Michael: I agree that the story would be more or less the same without Sloan, but she definitely has a certain charm to her, and I totally buy her love with Ferris. But Jeannie is amazing, and I never realized it until I watched it three days ago to write this column with you. Good antagonists are like good heels in wrestling: they rub you the wrong way, and while you enjoy their performance, you just…don’t like them. That was the case with Jeannie, but as I watched the movie more analytically instead of just for fun, I realized that her arc is the most satisfying one in the film. She, like Rooney, wants Ferris to get his comeuppance. But while Rooney is consumed by it, Jeannie realizes that she actually has a lot she can learn from her brother’s outlook on life, which is ultimately realized when she makes out with Charlie Sheen in the police station. And she also heard the adoration for Ferris from pretty much everyone at their high school, and eventually it sank in. That moment at the end where Rooney has Ferris’ house key, and it truly feels like he’s done for, Jeannie comes to the rescue and thus supports his alibi. This moment also makes a female the ultimate hero of the film, which I’m all for.

Aaron: Jeannie took a while to grow on me but once she had her first interaction with Rooney in the house I think I started enjoying her. The character I had the most trouble getting into was Ferris. I enjoy his lines and he comes across effectively as someone who is carefree and not quite ready to be an adult. But… I think that has more to do with the script than Matthew Broderick, who always looks vapid and not really invested in anything. Which works for the character but does not hold my interest.

Michael: Since you’d mentioned that last week, I actually noticed it a little bit, and I’m upset about that. I love Ferris — he’s a great character, and the epitome of creating your own destiny. And I think Broderick did a good job with him…but not as great of a job as I remembered. He has a charm and charisma to him when he’s talking that I love, but when he’s not talking and just reacting, he is kind of empty. But the character himself is iconic, and the catalyst to every other major character’s arc, most notably Cameron. Cameron’s growth in the movie is so sympathetic and exciting. I feel so happy for him when his dad’s Ferrari flies off the pedestal and crashes into woods behind his house, and he decides he’s going to own up to it after spending the whole movie blaming Ferris for his influence. He becomes a man throughout the course of the movie, and the message on the audience is clear: that they should own their decisions.

Let My Cameron Go

Aaron: Cameron is a character that I connected with immediately. I think, in pretty clear terms, you are the Ferris to my Cameron.

Michael: I feel like at least one proposal in recent history has had that exact sentence in it, now that gay marriage is legal in all 50 states.

Aaron: Thanks for running away from sentiment Michael.

Michael: It’s clear I haven’t learned anything from Cameron.

Aaron: Cameron is reluctant to push boundaries and doesn’t want to cause trouble. Then Ferris comes along and gives him a gentle nudge or a big push and makes him step outside his comfort zone. I think that connection also led to me having an unusual feeling for a movie; worry. Abusive parents are a tough subject and I found myself concerned for him and hoping he gets out of things okay. When a movie can make me care about a character and worry for their safety like they are real people, something good is being done.

Michael: For sure. The emotional stakes in this feature are probably the strongest thing about it. Which leads me to the last moment I want to point out: kicking Rooney while he’s down. The credits are rolling, and he hops on a school bus, all but defeated. He has to sit next to the nerdy girl who offers him a pocket Gummi Bear…and what does he see? A kid’s binder with “Save Ferris” on it. Salt in the wound, and, to me, the most satisfying moment in the entire movie. It’s so small, but it means so much. Going back to what I said at the start of the review: the little details are the most impressive part of the movie. And for that, I will always consider this one of my favorite comedies of all time.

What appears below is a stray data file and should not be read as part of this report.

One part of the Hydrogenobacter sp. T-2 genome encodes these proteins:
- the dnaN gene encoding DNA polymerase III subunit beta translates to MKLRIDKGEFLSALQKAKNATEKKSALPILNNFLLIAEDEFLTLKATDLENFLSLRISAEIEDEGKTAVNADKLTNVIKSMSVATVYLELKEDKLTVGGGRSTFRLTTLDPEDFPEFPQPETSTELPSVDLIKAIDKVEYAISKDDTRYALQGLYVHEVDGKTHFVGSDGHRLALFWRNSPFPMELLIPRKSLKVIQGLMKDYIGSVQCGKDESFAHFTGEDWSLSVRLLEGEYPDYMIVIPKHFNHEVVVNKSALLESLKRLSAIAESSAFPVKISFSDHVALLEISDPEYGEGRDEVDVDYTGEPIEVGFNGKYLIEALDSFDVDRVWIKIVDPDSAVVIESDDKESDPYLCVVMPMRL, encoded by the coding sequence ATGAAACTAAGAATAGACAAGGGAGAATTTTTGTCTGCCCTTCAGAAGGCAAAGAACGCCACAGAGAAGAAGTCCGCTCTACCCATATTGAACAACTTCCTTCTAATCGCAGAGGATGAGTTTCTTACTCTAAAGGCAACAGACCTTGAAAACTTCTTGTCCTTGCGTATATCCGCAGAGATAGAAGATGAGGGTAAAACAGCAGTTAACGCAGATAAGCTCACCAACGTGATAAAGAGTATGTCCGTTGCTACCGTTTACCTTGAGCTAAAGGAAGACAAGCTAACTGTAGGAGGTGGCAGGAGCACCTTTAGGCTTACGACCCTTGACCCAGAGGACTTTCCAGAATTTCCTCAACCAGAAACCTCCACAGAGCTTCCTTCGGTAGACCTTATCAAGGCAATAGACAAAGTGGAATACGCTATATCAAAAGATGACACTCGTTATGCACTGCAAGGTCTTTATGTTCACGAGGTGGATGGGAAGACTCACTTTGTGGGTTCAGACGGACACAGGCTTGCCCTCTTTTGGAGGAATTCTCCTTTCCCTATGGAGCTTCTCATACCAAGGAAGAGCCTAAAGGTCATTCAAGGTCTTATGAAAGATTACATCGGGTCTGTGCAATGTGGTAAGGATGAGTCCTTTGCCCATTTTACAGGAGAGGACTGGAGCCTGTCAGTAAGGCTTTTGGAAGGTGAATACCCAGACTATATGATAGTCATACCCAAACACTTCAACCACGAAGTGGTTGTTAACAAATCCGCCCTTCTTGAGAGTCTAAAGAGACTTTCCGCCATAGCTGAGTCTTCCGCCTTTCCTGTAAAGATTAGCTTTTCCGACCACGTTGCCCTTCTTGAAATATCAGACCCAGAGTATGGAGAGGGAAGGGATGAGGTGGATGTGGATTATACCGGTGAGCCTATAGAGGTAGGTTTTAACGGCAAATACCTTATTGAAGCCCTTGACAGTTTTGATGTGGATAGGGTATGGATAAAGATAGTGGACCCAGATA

Aaron: There were a couple moments that fell flat for me. The whole “Twist and Shout” sequence could have been left out and I wasn’t big on the art museum scene either. But I think it’s a great movie that just falls a bit short of classic for me. Definitely glad that I watched it and bought it to watch again.


Michael: I’m glad you own it now, too. It’s one that gets watched on a yearly basis in my household, and it’s definitely one where you pick little things up on repeated viewings.

What would you do with a day off if there were no limits?

Next week:

Aaron: I watched this recently and am very happy to pick it. This is legitimately one of my very favorite films, animated or not. It flew under the radar a bit but it is simply fantastic. And other people seem to think so too, since it is getting a theatrical re-release.

Iron Giant

Michael: I consider this as something I haven’t seen even though, in full disclosure, I have. I was a kid and I wasn’t paying attention, and I remember literally nothing other than the fact that there’s a kid and a giant robot (presumably made of iron). I’m so excited for this pick because it’s by Brad Bird.

What other animated movies have fallen under the radar like The Iron Giant?

Some Like It Hot

On this week’s edition of the “From Under A Rock” podcast, Steven selects Some Like It Hot, and we’re joined by our friend Ashley Robinson.

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And if you want to read Aaron’s thoughts on movies, professional wrestling and comic books, check out The Shelf is Half Full.

The final score: review Amazing
The 411
Ferris Bueller's Day Off is an all-time comedy classic by legendary filmmaker John Hughes. The attention to detail, the grand scope of the plot, and wonderful details put this movie over the top into the spectrum of greatness. The characterizations of Cameron, Jeannie, and Ed Rooney are so sharp that they really give you a multi-dimensional viewing experience, as each draws a different extreme emotion out of you. I can personally say that upon watching this movie for the 30 or 40th time, this may have nudged into my top comedy of all time spot.